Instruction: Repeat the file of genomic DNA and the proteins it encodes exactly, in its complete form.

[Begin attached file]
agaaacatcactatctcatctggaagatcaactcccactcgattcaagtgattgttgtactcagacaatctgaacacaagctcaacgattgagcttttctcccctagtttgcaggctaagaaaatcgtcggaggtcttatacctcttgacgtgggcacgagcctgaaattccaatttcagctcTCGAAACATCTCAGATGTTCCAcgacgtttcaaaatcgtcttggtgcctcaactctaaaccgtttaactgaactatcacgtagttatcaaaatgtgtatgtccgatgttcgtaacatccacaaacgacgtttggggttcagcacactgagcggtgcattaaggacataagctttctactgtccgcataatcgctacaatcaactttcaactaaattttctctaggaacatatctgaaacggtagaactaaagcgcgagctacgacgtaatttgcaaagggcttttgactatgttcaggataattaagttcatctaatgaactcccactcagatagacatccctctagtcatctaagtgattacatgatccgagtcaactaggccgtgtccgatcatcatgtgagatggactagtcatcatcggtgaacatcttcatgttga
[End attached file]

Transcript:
agaaacatcactatctcatctggaagatcaactcccactcgattcaagtgattgttgtactcagacaatctgaacacaagctcaacgattgagcttttctcccctagtttgcaggctaagaaaatcgtcggaggtcttatacctcttgacgtgggcacgagcctgaaattccaatttcagctcTCGAAACATCTCAGATGTTCCAcgacgtttcaaaatcgtcttggtgcctcaactctaaaccgtttaactgaactatcacgtagttatcaaaatgtgtatgtccgatgttcgtaacatccacaaacgacgtttggggttcagcacactgagcggtgcattaaggacataagctttctactgtccgcataatcgctacaatcaactttcaactaaattttctctaggaacatatctgaaacggtagaactaaagcgcgagctacgacgtaatttgcaaagggcttttgactatgttcaggataattaagttcatctaatgaactcccactcagatagacatccctctagtcatctaagtgattacatgatccgagtcaactaggccgtgtccgatcatcatgtgagatggactagtcatcatcggtgaacatcttcatgttga